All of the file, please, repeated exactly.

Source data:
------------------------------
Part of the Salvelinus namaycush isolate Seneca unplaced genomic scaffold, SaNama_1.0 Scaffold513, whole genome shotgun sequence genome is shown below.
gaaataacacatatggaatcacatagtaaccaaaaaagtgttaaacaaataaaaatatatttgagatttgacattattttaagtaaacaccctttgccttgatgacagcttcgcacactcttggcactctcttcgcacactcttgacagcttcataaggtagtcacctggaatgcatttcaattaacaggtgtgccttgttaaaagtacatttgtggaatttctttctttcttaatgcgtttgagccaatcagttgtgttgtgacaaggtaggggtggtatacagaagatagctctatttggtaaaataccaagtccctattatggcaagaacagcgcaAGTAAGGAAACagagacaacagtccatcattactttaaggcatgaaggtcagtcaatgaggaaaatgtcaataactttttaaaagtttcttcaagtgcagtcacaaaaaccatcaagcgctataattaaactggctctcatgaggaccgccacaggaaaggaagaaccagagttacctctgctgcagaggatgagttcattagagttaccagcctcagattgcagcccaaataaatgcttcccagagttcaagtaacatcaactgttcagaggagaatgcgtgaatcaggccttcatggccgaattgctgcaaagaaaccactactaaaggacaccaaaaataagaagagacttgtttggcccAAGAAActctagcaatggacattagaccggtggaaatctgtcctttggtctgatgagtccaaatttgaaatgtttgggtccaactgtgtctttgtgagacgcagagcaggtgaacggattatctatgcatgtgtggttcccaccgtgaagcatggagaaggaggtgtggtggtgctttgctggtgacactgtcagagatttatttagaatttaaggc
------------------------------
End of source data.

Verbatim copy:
Part of the Salvelinus namaycush isolate Seneca unplaced genomic scaffold, SaNama_1.0 Scaffold513, whole genome shotgun sequence genome is shown below.
gaaataacacatatggaatcacatagtaaccaaaaaagtgttaaacaaataaaaatatatttgagatttgacattattttaagtaaacaccctttgccttgatgacagcttcgcacactcttggcactctcttcgcacactcttgacagcttcataaggtagtcacctggaatgcatttcaattaacaggtgtgccttgttaaaagtacatttgtggaatttctttctttcttaatgcgtttgagccaatcagttgtgttgtgacaaggtaggggtggtatacagaagatagctctatttggtaaaataccaagtccctattatggcaagaacagcgcaAGTAAGGAAACagagacaacagtccatcattactttaaggcatgaaggtcagtcaatgaggaaaatgtcaataactttttaaaagtttcttcaagtgcagtcacaaaaaccatcaagcgctataattaaactggctctcatgaggaccgccacaggaaaggaagaaccagagttacctctgctgcagaggatgagttcattagagttaccagcctcagattgcagcccaaataaatgcttcccagagttcaagtaacatcaactgttcagaggagaatgcgtgaatcaggccttcatggccgaattgctgcaaagaaaccactactaaaggacaccaaaaataagaagagacttgtttggcccAAGAAActctagcaatggacattagaccggtggaaatctgtcctttggtctgatgagtccaaatttgaaatgtttgggtccaactgtgtctttgtgagacgcagagcaggtgaacggattatctatgcatgtgtggttcccaccgtgaagcatggagaaggaggtgtggtggtgctttgctggtgacactgtcagagatttatttagaatttaaggc